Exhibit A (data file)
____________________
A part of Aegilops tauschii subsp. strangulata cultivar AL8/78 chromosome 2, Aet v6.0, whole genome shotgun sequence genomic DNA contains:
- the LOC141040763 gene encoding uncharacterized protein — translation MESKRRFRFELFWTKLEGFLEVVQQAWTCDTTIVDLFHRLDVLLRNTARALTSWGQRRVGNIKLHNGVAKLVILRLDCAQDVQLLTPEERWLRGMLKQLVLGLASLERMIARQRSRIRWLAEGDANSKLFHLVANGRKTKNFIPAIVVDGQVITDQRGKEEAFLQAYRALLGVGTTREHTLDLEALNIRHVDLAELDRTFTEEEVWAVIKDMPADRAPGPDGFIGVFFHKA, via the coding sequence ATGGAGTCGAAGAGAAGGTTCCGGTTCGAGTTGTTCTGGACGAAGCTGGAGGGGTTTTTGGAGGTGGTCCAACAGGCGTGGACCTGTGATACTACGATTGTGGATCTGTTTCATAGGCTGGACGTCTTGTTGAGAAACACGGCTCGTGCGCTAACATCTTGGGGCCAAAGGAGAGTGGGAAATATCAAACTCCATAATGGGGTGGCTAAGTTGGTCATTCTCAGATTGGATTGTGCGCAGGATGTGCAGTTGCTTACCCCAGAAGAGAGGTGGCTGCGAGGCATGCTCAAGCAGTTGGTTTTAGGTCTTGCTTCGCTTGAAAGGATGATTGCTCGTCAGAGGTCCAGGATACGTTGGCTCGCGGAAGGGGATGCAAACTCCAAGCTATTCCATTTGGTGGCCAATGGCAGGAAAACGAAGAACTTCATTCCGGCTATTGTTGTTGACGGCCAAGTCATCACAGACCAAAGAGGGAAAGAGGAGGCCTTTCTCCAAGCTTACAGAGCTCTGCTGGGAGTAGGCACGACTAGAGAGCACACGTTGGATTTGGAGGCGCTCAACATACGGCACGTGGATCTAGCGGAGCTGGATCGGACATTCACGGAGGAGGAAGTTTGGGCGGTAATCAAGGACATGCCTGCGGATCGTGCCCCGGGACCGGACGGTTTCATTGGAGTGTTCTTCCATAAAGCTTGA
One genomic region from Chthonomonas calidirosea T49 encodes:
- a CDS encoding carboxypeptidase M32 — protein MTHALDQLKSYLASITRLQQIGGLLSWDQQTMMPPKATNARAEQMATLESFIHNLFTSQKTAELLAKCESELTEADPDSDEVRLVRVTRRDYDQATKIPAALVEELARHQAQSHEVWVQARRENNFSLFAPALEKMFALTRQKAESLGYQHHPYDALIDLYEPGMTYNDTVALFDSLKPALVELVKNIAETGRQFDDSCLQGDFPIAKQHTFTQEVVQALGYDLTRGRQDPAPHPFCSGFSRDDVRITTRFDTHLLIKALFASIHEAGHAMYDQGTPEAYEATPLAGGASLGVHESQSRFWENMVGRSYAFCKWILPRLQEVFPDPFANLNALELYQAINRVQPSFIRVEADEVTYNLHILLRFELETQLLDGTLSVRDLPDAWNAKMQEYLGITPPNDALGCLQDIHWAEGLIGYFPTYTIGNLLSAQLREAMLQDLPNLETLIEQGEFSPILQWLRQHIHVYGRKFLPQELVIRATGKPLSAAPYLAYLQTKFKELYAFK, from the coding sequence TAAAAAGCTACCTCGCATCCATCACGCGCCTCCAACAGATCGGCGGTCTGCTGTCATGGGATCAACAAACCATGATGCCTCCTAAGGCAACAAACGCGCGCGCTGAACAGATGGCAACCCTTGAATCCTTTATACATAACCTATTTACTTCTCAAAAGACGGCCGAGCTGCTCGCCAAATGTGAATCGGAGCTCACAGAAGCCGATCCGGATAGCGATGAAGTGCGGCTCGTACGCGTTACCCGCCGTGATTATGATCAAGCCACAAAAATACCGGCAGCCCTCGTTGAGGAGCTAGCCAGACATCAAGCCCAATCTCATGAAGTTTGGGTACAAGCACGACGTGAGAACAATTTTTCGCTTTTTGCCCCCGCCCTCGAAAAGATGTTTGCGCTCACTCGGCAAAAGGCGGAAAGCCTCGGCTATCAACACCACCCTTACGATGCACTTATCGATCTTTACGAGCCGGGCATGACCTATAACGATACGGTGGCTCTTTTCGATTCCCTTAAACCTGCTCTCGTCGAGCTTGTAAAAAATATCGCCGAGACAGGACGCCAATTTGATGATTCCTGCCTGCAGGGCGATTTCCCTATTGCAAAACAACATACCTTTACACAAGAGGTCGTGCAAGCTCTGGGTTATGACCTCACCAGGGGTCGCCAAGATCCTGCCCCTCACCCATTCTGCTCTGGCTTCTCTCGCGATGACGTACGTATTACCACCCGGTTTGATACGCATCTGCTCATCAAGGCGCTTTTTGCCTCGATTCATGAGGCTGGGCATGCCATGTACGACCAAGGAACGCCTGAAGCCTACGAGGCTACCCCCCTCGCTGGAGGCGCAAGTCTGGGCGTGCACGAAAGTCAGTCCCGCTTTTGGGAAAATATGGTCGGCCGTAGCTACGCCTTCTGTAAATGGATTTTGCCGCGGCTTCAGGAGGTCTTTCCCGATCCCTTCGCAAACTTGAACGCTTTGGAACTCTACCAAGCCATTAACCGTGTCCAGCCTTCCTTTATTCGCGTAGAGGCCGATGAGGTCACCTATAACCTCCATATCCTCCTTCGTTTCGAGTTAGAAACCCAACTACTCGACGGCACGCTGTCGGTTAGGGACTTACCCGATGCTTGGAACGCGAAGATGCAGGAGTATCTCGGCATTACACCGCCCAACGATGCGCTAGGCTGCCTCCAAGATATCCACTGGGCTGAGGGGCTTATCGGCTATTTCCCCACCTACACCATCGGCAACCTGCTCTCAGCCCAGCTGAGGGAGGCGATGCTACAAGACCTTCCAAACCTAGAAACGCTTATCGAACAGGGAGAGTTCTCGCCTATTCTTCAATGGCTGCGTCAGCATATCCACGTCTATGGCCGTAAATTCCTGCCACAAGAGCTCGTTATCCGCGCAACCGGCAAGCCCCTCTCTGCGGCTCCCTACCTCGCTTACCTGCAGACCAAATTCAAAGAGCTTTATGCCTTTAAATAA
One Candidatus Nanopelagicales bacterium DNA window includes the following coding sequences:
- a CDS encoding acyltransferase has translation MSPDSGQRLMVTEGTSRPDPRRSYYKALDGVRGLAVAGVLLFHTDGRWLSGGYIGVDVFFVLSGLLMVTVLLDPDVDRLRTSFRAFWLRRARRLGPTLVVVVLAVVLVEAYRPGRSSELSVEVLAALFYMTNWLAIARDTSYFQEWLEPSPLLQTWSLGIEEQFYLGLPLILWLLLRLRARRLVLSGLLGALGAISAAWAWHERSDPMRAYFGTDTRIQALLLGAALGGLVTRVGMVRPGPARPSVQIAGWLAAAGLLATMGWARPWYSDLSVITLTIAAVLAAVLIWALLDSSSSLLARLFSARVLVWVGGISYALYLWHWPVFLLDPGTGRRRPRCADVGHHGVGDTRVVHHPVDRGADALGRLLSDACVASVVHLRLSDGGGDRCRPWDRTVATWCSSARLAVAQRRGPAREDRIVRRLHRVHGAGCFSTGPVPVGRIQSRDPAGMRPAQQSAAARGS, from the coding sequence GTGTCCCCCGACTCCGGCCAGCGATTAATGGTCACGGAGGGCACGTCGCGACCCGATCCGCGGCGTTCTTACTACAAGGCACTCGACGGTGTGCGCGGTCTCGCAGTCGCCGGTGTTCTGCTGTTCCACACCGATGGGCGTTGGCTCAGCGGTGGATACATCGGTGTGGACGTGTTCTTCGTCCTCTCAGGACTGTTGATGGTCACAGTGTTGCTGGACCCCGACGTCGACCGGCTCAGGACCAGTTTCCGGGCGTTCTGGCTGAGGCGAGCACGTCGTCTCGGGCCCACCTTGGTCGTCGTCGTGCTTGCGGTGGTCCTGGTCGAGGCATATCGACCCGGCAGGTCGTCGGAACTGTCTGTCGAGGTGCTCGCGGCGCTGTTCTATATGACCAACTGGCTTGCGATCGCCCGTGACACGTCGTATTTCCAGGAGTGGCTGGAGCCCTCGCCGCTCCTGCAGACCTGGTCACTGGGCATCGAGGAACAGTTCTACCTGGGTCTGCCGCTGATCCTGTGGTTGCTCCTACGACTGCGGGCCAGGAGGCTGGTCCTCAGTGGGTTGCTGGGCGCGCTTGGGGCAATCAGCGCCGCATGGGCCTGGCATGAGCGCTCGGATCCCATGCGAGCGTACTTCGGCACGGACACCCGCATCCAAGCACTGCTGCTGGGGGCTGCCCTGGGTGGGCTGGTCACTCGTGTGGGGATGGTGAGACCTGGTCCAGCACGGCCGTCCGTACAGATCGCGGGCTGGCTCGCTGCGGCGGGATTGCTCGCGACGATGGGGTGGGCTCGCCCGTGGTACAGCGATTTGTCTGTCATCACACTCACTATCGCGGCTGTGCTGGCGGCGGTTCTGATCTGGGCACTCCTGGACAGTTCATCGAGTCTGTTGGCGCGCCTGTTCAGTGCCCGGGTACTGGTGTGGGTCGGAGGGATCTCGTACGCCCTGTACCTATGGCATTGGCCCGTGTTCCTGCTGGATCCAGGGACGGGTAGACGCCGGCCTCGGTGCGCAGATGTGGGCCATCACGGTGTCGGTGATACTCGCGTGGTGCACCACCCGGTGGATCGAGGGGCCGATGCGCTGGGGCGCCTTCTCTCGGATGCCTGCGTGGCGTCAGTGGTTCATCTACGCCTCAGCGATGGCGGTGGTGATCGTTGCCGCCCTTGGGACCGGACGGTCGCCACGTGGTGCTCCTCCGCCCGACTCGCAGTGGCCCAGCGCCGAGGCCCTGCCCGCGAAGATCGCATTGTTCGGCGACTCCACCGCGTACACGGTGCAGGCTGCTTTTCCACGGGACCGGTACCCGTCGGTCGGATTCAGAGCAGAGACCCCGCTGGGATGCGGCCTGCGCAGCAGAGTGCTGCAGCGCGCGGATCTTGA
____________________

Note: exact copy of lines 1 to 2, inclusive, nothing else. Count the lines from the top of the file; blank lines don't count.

A part of Aegilops tauschii subsp. strangulata cultivar AL8/78 chromosome 2, Aet v6.0, whole genome shotgun sequence genomic DNA contains:
- the LOC141040763 gene encoding uncharacterized protein — translation MESKRRFRFELFWTKLEGFLEVVQQAWTCDTTIVDLFHRLDVLLRNTARALTSWGQRRVGNIKLHNGVAKLVILRLDCAQDVQLLTPEERWLRGMLKQLVLGLASLERMIARQRSRIRWLAEGDANSKLFHLVANGRKTKNFIPAIVVDGQVITDQRGKEEAFLQAYRALLGVGTTREHTLDLEALNIRHVDLAELDRTFTEEEVWAVIKDMPADRAPGPDGFIGVFFHKA, via the coding sequence ATGGAGTCGAAGAGAAGGTTCCGGTTCGAGTTGTTCTGGACGAAGCTGGAGGGGTTTTTGGAGGTGGTCCAACAGGCGTGGACCTGTGATACTACGATTGTGGATCTGTTTCATAGGCTGGACGTCTTGTTGAGAAACACGGCTCGTGCGCTAACATCTTGGGGCCAAAGGAGAGTGGGAAATATCAAACTCCATAATGGGGTGGCTAAGTTGGTCATTCTCAGATTGGATTGTGCGCAGGATGTGCAGTTGCTTACCCCAGAAGAGAGGTGGCTGCGAGGCATGCTCAAGCAGTTGGTTTTAGGTCTTGCTTCGCTTGAAAGGATGATTGCTCGTCAGAGGTCCAGGATACGTTGGCTCGCGGAAGGGGATGCAAACTCCAAGCTATTCCATTTGGTGGCCAATGGCAGGAAAACGAAGAACTTCATTCCGGCTATTGTTGTTGACGGCCAAGTCATCACAGACCAAAGAGGGAAAGAGGAGGCCTTTCTCCAAGCTTACAGAGCTCTGCTGGGAGTAGGCACGACTAGAGAGCACACGTTGGATTTGGAGGCGCTCAACATACGGCACGTGGATCTAGCGGAGCTGGATCGGACATTCACGGAGGAGGAAGTTTGGGCGGTAATCAAGGACATGCCTGCGGATCGTGCCCCGGGACCGGACGGTTTCATTGGAGTGTTCTTCCATAAAGCTTGA